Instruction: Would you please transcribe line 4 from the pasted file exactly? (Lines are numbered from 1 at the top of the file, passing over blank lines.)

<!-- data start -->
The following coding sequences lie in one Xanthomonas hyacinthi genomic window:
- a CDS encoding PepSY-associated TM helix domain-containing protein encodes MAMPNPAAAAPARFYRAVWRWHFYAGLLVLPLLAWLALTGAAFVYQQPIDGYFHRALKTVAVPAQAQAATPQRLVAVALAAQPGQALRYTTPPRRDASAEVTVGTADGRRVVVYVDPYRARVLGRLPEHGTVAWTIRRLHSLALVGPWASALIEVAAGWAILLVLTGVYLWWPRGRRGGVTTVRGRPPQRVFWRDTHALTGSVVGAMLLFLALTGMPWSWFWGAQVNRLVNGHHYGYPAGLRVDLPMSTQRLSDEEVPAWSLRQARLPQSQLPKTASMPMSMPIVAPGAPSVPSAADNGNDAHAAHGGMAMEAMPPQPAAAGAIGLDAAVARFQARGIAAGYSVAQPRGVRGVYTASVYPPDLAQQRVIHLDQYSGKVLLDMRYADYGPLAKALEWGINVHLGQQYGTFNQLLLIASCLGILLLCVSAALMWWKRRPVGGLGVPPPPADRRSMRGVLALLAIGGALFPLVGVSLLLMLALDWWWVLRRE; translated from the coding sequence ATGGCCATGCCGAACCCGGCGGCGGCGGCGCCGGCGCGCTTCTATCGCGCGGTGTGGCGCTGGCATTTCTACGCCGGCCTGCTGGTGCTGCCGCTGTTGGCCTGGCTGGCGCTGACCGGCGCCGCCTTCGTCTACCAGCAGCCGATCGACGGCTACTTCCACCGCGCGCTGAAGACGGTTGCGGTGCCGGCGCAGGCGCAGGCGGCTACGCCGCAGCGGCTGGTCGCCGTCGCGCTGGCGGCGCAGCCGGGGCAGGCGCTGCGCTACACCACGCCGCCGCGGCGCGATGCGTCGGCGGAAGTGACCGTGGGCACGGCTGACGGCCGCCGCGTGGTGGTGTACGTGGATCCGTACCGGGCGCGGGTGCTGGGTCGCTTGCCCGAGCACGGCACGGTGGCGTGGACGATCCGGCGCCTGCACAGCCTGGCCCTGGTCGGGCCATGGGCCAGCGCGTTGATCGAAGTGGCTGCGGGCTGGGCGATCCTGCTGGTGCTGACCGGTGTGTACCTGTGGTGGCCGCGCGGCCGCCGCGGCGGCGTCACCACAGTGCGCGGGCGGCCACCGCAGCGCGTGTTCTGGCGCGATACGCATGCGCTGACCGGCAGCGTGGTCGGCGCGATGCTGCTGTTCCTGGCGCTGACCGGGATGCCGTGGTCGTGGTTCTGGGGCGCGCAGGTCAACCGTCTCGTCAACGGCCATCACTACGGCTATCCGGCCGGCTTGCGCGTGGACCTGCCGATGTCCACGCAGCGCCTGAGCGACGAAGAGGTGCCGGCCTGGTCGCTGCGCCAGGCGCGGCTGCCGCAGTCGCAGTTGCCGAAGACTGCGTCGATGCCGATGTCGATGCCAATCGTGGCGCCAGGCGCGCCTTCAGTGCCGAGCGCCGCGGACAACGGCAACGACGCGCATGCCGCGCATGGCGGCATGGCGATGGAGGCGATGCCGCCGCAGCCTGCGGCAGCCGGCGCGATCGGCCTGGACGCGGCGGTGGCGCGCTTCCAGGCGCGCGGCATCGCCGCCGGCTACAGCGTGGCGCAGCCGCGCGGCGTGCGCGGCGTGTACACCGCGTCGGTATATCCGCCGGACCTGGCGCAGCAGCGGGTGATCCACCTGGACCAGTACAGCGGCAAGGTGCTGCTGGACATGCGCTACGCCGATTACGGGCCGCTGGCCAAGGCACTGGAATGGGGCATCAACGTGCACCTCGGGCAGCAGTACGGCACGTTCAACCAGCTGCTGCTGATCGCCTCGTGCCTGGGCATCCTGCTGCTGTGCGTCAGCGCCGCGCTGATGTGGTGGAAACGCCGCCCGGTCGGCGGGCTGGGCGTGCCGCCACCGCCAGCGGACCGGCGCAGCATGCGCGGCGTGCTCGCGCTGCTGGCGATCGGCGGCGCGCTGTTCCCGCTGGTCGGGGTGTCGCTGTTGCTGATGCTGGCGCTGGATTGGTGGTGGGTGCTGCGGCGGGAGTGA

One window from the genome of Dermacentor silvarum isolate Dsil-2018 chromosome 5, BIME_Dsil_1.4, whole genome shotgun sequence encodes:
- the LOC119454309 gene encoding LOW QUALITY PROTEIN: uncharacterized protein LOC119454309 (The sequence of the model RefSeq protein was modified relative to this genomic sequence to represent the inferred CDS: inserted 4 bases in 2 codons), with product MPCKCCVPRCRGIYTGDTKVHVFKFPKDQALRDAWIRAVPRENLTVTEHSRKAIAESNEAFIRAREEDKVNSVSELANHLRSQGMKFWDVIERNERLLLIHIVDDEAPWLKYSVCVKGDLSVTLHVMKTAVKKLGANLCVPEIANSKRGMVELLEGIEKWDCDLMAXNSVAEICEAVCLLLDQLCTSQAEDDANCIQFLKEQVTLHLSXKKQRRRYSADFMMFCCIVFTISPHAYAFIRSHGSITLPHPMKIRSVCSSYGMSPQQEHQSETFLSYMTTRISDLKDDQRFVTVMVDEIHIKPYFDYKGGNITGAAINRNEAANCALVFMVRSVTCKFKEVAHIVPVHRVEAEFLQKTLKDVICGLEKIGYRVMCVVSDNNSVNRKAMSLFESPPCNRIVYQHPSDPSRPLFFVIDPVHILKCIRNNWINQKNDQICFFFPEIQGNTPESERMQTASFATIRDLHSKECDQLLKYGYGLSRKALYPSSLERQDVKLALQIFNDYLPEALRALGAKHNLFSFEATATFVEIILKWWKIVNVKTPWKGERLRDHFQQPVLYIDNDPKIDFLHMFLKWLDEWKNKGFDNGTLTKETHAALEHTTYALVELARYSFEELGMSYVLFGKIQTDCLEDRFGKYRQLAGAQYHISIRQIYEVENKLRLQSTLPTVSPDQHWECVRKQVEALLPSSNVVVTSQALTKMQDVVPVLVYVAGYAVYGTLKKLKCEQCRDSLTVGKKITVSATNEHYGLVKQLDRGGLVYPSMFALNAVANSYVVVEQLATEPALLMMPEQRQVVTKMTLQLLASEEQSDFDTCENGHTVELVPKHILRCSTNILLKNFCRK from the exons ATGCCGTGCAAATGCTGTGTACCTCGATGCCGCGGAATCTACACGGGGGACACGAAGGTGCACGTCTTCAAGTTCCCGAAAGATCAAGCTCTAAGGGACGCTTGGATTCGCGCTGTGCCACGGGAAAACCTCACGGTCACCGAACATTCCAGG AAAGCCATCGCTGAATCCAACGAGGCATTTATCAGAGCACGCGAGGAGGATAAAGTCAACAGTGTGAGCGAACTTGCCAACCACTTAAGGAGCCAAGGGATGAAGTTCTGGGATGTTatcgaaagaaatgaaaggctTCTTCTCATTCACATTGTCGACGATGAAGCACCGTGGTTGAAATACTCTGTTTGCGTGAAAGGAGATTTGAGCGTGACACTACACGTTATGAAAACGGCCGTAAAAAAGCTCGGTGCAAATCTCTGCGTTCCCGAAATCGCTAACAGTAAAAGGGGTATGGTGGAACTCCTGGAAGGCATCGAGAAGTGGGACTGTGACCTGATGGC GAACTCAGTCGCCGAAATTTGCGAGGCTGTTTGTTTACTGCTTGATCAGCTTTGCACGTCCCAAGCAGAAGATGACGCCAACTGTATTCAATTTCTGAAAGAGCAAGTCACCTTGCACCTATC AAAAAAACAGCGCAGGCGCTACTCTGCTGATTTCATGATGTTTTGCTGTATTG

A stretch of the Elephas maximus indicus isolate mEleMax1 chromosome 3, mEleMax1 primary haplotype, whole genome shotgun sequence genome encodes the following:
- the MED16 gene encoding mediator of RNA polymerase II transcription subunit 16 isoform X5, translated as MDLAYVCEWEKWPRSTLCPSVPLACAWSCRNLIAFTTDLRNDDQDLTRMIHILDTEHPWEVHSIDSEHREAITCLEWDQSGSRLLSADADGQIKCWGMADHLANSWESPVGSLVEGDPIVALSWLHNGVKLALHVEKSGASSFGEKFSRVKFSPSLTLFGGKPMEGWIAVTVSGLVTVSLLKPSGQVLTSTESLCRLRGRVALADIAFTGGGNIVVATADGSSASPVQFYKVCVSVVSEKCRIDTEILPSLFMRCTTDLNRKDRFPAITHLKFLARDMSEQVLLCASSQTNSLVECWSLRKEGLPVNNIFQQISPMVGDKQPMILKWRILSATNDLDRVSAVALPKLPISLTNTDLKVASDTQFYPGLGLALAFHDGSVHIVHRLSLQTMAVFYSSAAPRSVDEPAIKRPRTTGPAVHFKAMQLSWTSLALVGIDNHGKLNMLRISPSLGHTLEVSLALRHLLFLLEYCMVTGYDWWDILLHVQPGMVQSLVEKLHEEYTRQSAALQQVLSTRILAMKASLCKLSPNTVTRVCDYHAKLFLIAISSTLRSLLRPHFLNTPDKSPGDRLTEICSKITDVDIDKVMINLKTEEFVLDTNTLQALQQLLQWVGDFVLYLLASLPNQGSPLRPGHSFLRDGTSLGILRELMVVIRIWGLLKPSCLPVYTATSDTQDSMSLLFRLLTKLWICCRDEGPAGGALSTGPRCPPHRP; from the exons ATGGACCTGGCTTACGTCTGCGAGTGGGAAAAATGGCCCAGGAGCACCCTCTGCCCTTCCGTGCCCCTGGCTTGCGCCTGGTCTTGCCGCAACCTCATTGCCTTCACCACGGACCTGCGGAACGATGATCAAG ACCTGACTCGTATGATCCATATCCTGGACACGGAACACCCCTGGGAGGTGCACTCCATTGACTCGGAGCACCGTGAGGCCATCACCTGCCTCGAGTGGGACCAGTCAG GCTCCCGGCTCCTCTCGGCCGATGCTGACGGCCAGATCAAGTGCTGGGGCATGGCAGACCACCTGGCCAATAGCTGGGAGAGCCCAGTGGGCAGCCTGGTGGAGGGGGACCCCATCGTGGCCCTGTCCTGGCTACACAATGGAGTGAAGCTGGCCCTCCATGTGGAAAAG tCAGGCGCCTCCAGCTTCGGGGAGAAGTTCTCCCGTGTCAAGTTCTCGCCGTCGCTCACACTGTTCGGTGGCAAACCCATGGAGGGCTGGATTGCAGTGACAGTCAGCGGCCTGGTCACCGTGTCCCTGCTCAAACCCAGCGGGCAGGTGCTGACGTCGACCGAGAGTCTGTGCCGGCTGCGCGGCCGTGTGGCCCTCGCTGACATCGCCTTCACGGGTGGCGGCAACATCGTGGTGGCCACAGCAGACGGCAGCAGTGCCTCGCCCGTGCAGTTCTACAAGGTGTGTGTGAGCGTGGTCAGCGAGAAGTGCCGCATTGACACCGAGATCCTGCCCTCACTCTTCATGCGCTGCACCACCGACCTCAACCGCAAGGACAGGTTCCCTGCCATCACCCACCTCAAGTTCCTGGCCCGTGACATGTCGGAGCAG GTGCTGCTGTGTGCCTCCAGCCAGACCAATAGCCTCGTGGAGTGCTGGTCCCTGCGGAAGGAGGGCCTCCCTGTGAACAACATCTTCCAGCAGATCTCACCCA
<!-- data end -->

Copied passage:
- the LOC119454309 gene encoding LOW QUALITY PROTEIN: uncharacterized protein LOC119454309 (The sequence of the model RefSeq protein was modified relative to this genomic sequence to represent the inferred CDS: inserted 4 bases in 2 codons), with product MPCKCCVPRCRGIYTGDTKVHVFKFPKDQALRDAWIRAVPRENLTVTEHSRKAIAESNEAFIRAREEDKVNSVSELANHLRSQGMKFWDVIERNERLLLIHIVDDEAPWLKYSVCVKGDLSVTLHVMKTAVKKLGANLCVPEIANSKRGMVELLEGIEKWDCDLMAXNSVAEICEAVCLLLDQLCTSQAEDDANCIQFLKEQVTLHLSXKKQRRRYSADFMMFCCIVFTISPHAYAFIRSHGSITLPHPMKIRSVCSSYGMSPQQEHQSETFLSYMTTRISDLKDDQRFVTVMVDEIHIKPYFDYKGGNITGAAINRNEAANCALVFMVRSVTCKFKEVAHIVPVHRVEAEFLQKTLKDVICGLEKIGYRVMCVVSDNNSVNRKAMSLFESPPCNRIVYQHPSDPSRPLFFVIDPVHILKCIRNNWINQKNDQICFFFPEIQGNTPESERMQTASFATIRDLHSKECDQLLKYGYGLSRKALYPSSLERQDVKLALQIFNDYLPEALRALGAKHNLFSFEATATFVEIILKWWKIVNVKTPWKGERLRDHFQQPVLYIDNDPKIDFLHMFLKWLDEWKNKGFDNGTLTKETHAALEHTTYALVELARYSFEELGMSYVLFGKIQTDCLEDRFGKYRQLAGAQYHISIRQIYEVENKLRLQSTLPTVSPDQHWECVRKQVEALLPSSNVVVTSQALTKMQDVVPVLVYVAGYAVYGTLKKLKCEQCRDSLTVGKKITVSATNEHYGLVKQLDRGGLVYPSMFALNAVANSYVVVEQLATEPALLMMPEQRQVVTKMTLQLLASEEQSDFDTCENGHTVELVPKHILRCSTNILLKNFCRK from the exons ATGCCGTGCAAATGCTGTGTACCTCGATGCCGCGGAATCTACACGGGGGACACGAAGGTGCACGTCTTCAAGTTCCCGAAAGATCAAGCTCTAAGGGACGCTTGGATTCGCGCTGTGCCACGGGAAAACCTCACGGTCACCGAACATTCCAGG AAAGCCATCGCTGAATCCAACGAGGCATTTATCAGAGCACGCGAGGAGGATAAAGTCAACAGTGTGAGCGAACTTGCCAACCACTTAAGGAGCCAAGGGATGAAGTTCTGGGATGTTatcgaaagaaatgaaaggctTCTTCTCATTCACATTGTCGACGATGAAGCACCGTGGTTGAAATACTCTGTTTGCGTGAAAGGAGATTTGAGCGTGACACTACACGTTATGAAAACGGCCGTAAAAAAGCTCGGTGCAAATCTCTGCGTTCCCGAAATCGCTAACAGTAAAAGGGGTATGGTGGAACTCCTGGAAGGCATCGAGAAGTGGGACTGTGACCTGATGGC GAACTCAGTCGCCGAAATTTGCGAGGCTGTTTGTTTACTGCTTGATCAGCTTTGCACGTCCCAAGCAGAAGATGACGCCAACTGTATTCAATTTCTGAAAGAGCAAGTCACCTTGCACCTATC AAAAAAACAGCGCAGGCGCTACTCTGCTGATTTCATGATGTTTTGCTGTATTG